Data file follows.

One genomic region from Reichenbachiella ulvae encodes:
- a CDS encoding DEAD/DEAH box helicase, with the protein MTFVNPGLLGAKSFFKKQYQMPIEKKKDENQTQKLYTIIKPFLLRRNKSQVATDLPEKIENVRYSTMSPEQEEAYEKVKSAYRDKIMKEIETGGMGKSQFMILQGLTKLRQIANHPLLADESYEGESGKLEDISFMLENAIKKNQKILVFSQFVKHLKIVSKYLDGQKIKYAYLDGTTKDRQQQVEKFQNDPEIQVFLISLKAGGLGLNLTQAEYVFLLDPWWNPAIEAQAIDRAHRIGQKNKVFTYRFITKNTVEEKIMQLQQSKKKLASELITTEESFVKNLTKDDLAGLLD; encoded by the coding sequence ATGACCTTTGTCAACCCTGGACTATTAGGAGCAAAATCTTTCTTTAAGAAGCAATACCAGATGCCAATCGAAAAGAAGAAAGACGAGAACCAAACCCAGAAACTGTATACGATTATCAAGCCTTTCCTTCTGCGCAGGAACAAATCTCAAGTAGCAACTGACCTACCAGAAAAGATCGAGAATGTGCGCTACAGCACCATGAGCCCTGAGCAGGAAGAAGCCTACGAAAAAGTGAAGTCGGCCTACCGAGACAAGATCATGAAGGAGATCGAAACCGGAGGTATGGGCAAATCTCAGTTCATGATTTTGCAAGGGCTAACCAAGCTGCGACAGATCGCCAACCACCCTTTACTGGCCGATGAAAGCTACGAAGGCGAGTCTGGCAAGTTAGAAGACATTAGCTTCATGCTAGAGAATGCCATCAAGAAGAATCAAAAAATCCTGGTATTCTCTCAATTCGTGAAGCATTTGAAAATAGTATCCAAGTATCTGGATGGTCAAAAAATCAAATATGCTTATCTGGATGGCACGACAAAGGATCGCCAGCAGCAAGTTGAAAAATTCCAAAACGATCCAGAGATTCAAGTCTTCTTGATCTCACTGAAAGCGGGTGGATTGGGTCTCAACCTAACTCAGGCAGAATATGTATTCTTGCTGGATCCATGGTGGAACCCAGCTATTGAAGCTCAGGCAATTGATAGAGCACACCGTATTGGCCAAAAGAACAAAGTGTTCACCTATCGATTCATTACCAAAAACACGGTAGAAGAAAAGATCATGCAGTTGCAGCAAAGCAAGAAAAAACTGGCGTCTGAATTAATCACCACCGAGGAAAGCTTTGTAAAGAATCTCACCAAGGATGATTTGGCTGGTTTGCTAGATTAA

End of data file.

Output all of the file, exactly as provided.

One genomic region from Reichenbachiella ulvae encodes:
- a CDS encoding DEAD/DEAH box helicase, with the protein MTFVNPGLLGAKSFFKKQYQMPIEKKKDENQTQKLYTIIKPFLLRRNKSQVATDLPEKIENVRYSTMSPEQEEAYEKVKSAYRDKIMKEIETGGMGKSQFMILQGLTKLRQIANHPLLADESYEGESGKLEDISFMLENAIKKNQKILVFSQFVKHLKIVSKYLDGQKIKYAYLDGTTKDRQQQVEKFQNDPEIQVFLISLKAGGLGLNLTQAEYVFLLDPWWNPAIEAQAIDRAHRIGQKNKVFTYRFITKNTVEEKIMQLQQSKKKLASELITTEESFVKNLTKDDLAGLLD; encoded by the coding sequence ATGACCTTTGTCAACCCTGGACTATTAGGAGCAAAATCTTTCTTTAAGAAGCAATACCAGATGCCAATCGAAAAGAAGAAAGACGAGAACCAAACCCAGAAACTGTATACGATTATCAAGCCTTTCCTTCTGCGCAGGAACAAATCTCAAGTAGCAACTGACCTACCAGAAAAGATCGAGAATGTGCGCTACAGCACCATGAGCCCTGAGCAGGAAGAAGCCTACGAAAAAGTGAAGTCGGCCTACCGAGACAAGATCATGAAGGAGATCGAAACCGGAGGTATGGGCAAATCTCAGTTCATGATTTTGCAAGGGCTAACCAAGCTGCGACAGATCGCCAACCACCCTTTACTGGCCGATGAAAGCTACGAAGGCGAGTCTGGCAAGTTAGAAGACATTAGCTTCATGCTAGAGAATGCCATCAAGAAGAATCAAAAAATCCTGGTATTCTCTCAATTCGTGAAGCATTTGAAAATAGTATCCAAGTATCTGGATGGTCAAAAAATCAAATATGCTTATCTGGATGGCACGACAAAGGATCGCCAGCAGCAAGTTGAAAAATTCCAAAACGATCCAGAGATTCAAGTCTTCTTGATCTCACTGAAAGCGGGTGGATTGGGTCTCAACCTAACTCAGGCAGAATATGTATTCTTGCTGGATCCATGGTGGAACCCAGCTATTGAAGCTCAGGCAATTGATAGAGCACACCGTATTGGCCAAAAGAACAAAGTGTTCACCTATCGATTCATTACCAAAAACACGGTAGAAGAAAAGATCATGCAGTTGCAGCAAAGCAAGAAAAAACTGGCGTCTGAATTAATCACCACCGAGGAAAGCTTTGTAAAGAATCTCACCAAGGATGATTTGGCTGGTTTGCTAGATTAA